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I have revoked a permission for a folder test using cacls.

cacls d:/test /D adsd14

Now I trying to reassign permission to this folder using the same command.

cacls d:/test /E /G adsd14:F

It says processed dir: d:/test

But still, I cant access the folder.


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up vote 2 down vote accepted

The first step is to take ownership of the files.
Start a Command Prompt box (cmd) as administrator, and enter:

takeown /f /r d:\test
cacls d:\test /t /e /c /g username:F

If takeown is not found, then while logged-in as Administrator, launch Explorer and do the following:

  1. Right-click the folder that you want to take ownership of, and then click Properties.
  2. Click the Security tab, and then click OK on the Security message (if one appears).
  3. Click Advanced, and then click the Owner tab.
  4. In the Name list, click your user name, or click Administrator if you are logged in as Administrator, or click the Administrators group. If you want to take ownership of the contents of the folder, select the Replace owner on subcontainers and objects check box.
  5. Click OK, and then click Yes when you receive the following message:
    You do not have permission to read the contents of directory folder name. Do you want to replace the directory permissions with permissions granting you Full Control?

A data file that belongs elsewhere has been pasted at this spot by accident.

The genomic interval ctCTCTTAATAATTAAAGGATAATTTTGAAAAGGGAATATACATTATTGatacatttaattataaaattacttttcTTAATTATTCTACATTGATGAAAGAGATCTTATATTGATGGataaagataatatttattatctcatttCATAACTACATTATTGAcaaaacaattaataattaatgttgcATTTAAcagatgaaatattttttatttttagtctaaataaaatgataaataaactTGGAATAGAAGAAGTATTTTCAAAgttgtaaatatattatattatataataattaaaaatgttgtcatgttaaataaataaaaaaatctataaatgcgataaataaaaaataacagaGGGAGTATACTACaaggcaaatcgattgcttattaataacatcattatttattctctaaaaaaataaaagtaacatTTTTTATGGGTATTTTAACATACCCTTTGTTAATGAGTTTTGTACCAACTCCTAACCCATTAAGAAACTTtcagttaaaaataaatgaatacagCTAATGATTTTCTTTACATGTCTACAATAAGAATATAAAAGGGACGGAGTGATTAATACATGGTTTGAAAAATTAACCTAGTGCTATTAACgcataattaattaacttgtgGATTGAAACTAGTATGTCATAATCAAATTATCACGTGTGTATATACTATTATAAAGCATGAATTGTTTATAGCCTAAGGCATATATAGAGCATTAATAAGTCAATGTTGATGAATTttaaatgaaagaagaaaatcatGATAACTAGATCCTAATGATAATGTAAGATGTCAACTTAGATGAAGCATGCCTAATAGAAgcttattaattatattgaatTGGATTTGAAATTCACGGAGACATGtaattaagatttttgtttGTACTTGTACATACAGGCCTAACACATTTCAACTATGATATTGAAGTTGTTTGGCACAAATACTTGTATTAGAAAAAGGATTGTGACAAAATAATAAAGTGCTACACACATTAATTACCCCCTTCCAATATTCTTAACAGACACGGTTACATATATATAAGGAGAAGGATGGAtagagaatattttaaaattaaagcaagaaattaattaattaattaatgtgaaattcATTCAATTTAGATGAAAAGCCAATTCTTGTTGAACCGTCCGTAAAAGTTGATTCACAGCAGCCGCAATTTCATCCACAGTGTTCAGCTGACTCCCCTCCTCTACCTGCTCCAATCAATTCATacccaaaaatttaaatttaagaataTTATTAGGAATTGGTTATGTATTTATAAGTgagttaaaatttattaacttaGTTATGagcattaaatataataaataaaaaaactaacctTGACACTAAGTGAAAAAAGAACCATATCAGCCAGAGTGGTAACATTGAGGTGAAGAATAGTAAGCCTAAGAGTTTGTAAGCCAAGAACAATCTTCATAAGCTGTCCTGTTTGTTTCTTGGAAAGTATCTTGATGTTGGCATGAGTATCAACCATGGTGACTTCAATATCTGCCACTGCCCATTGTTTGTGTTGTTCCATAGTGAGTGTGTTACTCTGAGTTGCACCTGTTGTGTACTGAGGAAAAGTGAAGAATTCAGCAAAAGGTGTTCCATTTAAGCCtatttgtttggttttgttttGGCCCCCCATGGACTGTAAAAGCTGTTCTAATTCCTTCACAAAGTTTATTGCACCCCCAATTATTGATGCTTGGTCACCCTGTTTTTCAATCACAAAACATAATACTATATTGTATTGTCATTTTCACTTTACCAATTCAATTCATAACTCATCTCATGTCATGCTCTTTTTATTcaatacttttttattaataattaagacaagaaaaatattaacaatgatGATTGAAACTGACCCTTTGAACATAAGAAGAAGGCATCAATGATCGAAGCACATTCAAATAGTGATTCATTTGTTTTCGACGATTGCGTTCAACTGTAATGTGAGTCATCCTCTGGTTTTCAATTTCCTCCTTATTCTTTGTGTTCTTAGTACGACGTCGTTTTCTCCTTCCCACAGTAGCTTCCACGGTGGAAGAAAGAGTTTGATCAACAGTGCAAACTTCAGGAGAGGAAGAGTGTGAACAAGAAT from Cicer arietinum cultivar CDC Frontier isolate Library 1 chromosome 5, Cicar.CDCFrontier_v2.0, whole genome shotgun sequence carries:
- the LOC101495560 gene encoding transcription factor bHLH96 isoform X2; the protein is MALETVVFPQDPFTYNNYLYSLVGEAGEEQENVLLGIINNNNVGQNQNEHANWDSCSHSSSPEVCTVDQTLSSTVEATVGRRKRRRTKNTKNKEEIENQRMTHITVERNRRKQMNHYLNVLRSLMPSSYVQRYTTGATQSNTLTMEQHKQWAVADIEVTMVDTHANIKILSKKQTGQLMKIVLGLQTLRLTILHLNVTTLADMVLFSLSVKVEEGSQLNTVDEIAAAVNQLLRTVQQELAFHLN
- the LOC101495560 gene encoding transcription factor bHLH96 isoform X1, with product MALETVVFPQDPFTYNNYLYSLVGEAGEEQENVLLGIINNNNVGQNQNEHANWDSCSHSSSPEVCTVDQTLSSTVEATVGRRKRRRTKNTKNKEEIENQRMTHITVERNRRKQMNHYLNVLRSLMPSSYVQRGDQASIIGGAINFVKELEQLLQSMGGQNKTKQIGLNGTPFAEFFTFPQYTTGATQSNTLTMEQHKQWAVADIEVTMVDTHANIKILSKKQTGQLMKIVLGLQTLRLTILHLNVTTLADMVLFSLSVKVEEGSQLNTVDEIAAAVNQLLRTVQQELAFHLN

All permissions will be replaced if you click Yes.
    Note: folder name is the name of the folder that you want to take ownership of.
  6. Click OK, and then reapply the permissions and security settings that you want for the folder and its contents.


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By using takeown it shows: 'takeown' is not recognized as an internal or external command,operable program or batch file. – bunty Sep 28 '10 at 5:31
I added above an alternative method. – harrymc Sep 28 '10 at 6:05
second method is working... Thanx... but, why takeown is not working? – bunty Sep 29 '10 at 5:09
It should be available in C:\Windows\System32\takeown.exe – harrymc Sep 29 '10 at 6:13
thanks a lot. – Searock Sep 29 '10 at 7:25

I suspect you'll have better luck if you remove it with this command:

cacls d:\test /E /P asdsd14:F

What you're doing in the first command is adding a Deny ACL. The following two commands do exactly the same thing:

cacls d:\test /E /G asdsd14:N
cacls d:\test /E /D asdsd14

What my suggested command does is replace (/P flag) that Deny acl with a Full Control ACL

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still it is showing, processed dir: d:/test But folder is not opened,. – bunty Sep 25 '10 at 5:20

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